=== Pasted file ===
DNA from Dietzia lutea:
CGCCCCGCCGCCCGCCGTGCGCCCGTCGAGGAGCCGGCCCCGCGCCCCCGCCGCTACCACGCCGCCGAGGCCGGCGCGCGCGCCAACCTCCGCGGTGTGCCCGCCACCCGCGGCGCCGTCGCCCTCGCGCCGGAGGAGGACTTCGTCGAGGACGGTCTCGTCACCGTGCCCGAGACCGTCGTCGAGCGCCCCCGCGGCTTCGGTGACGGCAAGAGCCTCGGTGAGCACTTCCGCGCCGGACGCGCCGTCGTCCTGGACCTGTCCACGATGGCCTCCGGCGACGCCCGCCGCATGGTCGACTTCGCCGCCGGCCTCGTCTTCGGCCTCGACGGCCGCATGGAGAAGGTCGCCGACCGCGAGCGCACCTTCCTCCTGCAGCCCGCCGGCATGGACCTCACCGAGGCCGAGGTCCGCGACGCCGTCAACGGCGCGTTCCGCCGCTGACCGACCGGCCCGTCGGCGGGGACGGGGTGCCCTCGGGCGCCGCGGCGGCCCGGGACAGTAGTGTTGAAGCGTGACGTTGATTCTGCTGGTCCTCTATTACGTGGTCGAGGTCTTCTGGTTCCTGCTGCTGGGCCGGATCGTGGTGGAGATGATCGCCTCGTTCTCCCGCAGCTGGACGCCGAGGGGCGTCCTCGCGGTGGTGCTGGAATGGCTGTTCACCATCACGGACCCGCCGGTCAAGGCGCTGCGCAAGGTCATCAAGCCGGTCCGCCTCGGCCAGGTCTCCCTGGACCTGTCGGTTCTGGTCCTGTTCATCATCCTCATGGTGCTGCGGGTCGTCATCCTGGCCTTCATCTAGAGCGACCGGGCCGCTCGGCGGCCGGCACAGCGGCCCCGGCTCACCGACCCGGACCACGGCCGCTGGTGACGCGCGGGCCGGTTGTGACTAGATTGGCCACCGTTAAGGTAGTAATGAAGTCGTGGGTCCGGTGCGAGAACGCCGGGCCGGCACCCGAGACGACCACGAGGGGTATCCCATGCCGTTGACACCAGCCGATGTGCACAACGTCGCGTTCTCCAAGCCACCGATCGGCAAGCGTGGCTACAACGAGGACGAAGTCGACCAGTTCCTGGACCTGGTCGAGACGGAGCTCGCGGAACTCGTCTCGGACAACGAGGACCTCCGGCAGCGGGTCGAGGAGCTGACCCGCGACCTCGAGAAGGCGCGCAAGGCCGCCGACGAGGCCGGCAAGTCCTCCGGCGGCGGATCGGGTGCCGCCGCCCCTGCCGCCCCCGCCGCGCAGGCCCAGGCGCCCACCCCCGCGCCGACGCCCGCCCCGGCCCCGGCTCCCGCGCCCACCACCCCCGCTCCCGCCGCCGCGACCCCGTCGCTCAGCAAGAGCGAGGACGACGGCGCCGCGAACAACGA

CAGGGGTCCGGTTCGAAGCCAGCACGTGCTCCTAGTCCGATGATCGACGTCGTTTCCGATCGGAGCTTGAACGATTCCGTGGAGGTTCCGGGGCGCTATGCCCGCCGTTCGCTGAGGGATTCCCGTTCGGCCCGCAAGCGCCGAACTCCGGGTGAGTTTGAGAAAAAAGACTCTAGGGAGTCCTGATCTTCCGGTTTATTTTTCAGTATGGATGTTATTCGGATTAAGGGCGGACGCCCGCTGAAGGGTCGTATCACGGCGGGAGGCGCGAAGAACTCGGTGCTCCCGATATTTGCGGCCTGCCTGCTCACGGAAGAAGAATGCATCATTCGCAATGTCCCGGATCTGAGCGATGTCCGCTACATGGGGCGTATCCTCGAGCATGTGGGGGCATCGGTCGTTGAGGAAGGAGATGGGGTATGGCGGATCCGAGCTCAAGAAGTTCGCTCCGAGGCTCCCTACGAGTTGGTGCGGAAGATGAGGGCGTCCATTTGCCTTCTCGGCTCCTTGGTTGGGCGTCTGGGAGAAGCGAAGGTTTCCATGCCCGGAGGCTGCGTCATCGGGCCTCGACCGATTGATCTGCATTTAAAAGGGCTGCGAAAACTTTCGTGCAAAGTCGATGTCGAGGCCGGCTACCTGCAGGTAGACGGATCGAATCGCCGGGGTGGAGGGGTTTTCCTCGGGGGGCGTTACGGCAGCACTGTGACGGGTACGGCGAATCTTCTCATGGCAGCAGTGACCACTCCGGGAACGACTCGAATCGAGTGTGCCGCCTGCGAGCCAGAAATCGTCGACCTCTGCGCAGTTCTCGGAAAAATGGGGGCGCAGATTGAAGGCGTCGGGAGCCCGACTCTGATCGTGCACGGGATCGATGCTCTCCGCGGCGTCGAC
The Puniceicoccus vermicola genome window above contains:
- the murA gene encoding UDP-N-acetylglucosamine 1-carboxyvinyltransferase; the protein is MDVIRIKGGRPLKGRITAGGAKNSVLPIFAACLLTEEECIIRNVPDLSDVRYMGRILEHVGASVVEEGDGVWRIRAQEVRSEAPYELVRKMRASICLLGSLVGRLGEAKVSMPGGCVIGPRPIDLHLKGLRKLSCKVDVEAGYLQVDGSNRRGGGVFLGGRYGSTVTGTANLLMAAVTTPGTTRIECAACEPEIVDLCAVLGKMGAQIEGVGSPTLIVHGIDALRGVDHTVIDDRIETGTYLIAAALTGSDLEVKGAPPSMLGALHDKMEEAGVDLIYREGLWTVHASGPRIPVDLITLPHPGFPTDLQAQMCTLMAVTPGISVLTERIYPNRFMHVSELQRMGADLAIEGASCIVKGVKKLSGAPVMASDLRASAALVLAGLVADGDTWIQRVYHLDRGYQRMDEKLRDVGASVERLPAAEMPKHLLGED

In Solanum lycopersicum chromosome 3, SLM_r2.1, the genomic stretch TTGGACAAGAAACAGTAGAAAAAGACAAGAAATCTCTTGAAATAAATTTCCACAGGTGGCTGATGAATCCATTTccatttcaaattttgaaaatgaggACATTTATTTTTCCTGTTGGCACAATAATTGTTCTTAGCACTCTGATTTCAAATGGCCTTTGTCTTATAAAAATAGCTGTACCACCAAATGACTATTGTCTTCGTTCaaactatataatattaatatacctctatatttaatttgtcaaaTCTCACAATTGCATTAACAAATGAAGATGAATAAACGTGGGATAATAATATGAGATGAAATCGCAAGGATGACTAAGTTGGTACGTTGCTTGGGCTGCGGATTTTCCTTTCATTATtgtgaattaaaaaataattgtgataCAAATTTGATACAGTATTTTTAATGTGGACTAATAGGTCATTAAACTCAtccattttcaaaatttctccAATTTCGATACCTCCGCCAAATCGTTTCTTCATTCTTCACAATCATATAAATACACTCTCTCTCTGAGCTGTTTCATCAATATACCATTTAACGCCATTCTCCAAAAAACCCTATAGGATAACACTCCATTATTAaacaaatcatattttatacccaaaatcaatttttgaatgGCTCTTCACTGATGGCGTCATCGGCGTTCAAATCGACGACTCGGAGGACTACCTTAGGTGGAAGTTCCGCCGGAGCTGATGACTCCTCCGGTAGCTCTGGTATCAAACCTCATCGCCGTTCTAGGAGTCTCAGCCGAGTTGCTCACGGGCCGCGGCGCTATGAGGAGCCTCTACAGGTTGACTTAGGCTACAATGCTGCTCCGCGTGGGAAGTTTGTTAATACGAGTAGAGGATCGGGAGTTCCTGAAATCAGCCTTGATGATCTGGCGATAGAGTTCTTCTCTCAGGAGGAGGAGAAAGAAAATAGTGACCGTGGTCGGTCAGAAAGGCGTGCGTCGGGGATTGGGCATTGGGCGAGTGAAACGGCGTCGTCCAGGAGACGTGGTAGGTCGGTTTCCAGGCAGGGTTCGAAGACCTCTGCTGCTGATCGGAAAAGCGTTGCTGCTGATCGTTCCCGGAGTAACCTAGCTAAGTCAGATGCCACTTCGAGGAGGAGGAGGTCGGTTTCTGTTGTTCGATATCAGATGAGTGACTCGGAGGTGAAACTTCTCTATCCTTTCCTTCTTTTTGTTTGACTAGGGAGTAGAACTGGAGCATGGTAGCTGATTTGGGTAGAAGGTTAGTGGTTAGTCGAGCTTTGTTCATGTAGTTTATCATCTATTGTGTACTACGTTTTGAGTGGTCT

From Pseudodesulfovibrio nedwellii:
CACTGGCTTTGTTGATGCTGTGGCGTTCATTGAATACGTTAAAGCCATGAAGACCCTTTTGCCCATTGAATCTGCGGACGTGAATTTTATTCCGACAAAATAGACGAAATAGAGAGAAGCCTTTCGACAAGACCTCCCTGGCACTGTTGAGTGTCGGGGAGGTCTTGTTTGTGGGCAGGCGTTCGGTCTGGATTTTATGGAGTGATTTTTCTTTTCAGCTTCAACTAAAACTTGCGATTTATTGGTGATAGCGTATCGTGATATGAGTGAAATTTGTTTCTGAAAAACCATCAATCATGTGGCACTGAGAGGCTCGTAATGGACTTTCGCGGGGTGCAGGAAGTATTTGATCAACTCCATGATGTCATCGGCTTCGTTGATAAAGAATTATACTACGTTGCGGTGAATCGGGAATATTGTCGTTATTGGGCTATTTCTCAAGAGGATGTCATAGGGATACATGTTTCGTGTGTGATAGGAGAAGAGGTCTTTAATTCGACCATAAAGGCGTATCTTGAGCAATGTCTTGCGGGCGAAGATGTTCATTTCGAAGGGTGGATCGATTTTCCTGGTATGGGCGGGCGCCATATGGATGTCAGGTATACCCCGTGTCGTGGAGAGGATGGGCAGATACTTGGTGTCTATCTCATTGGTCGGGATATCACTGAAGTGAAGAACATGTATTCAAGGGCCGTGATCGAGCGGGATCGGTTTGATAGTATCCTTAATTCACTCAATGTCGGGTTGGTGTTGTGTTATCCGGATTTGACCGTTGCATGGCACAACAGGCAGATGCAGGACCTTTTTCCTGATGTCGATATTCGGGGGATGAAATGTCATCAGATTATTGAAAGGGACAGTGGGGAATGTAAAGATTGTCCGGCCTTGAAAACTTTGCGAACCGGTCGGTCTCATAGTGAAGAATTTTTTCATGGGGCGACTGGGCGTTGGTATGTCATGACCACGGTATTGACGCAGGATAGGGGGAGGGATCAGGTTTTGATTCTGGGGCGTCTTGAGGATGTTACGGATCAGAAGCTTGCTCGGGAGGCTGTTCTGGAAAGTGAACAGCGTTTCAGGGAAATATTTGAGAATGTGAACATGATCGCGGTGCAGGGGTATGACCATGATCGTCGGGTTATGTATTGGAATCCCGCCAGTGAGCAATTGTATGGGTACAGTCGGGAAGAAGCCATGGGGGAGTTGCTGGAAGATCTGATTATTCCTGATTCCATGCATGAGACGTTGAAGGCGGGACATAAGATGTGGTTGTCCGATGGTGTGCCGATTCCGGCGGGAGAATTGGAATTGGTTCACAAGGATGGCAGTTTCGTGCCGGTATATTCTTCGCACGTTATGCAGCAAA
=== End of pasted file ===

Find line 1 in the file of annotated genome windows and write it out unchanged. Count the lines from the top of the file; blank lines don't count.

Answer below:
DNA from Dietzia lutea: